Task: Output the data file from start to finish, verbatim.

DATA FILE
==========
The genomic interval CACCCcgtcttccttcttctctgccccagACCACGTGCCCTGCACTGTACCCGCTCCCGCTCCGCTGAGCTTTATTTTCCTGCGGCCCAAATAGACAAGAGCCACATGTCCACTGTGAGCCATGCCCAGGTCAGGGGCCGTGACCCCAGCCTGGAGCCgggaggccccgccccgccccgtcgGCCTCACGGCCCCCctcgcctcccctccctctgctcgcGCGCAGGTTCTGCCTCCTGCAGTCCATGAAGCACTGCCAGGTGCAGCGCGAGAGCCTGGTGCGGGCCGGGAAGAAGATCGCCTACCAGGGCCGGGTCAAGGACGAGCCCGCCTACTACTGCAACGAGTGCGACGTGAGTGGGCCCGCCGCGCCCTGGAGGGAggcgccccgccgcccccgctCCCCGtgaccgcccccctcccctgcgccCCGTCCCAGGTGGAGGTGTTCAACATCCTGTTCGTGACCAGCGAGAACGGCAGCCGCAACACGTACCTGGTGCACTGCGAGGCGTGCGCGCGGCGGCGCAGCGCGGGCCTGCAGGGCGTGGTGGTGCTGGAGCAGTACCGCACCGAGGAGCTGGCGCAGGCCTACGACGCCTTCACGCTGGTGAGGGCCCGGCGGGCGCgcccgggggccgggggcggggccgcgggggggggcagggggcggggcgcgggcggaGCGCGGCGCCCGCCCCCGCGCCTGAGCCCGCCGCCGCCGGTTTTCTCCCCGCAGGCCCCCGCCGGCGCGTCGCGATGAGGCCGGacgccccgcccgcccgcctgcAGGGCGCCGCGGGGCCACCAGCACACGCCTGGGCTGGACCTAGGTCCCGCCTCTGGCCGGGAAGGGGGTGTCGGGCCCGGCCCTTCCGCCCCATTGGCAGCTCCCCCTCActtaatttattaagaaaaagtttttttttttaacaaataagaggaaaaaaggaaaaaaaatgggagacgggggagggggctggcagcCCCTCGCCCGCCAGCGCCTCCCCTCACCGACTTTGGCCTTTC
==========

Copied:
The genomic interval CACCCcgtcttccttcttctctgccccagACCACGTGCCCTGCACTGTACCCGCTCCCGCTCCGCTGAGCTTTATTTTCCTGCGGCCCAAATAGACAAGAGCCACATGTCCACTGTGAGCCATGCCCAGGTCAGGGGCCGTGACCCCAGCCTGGAGCCgggaggccccgccccgccccgtcgGCCTCACGGCCCCCctcgcctcccctccctctgctcgcGCGCAGGTTCTGCCTCCTGCAGTCCATGAAGCACTGCCAGGTGCAGCGCGAGAGCCTGGTGCGGGCCGGGAAGAAGATCGCCTACCAGGGCCGGGTCAAGGACGAGCCCGCCTACTACTGCAACGAGTGCGACGTGAGTGGGCCCGCCGCGCCCTGGAGGGAggcgccccgccgcccccgctCCCCGtgaccgcccccctcccctgcgccCCGTCCCAGGTGGAGGTGTTCAACATCCTGTTCGTGACCAGCGAGAACGGCAGCCGCAACACGTACCTGGTGCACTGCGAGGCGTGCGCGCGGCGGCGCAGCGCGGGCCTGCAGGGCGTGGTGGTGCTGGAGCAGTACCGCACCGAGGAGCTGGCGCAGGCCTACGACGCCTTCACGCTGGTGAGGGCCCGGCGGGCGCgcccgggggccgggggcggggccgcgggggggggcagggggcggggcgcgggcggaGCGCGGCGCCCGCCCCCGCGCCTGAGCCCGCCGCCGCCGGTTTTCTCCCCGCAGGCCCCCGCCGGCGCGTCGCGATGAGGCCGGacgccccgcccgcccgcctgcAGGGCGCCGCGGGGCCACCAGCACACGCCTGGGCTGGACCTAGGTCCCGCCTCTGGCCGGGAAGGGGGTGTCGGGCCCGGCCCTTCCGCCCCATTGGCAGCTCCCCCTCActtaatttattaagaaaaagtttttttttttaacaaataagaggaaaaaaggaaaaaaaatgggagacgggggagggggctggcagcCCCTCGCCCGCCAGCGCCTCCCCTCACCGACTTTGGCCTTTC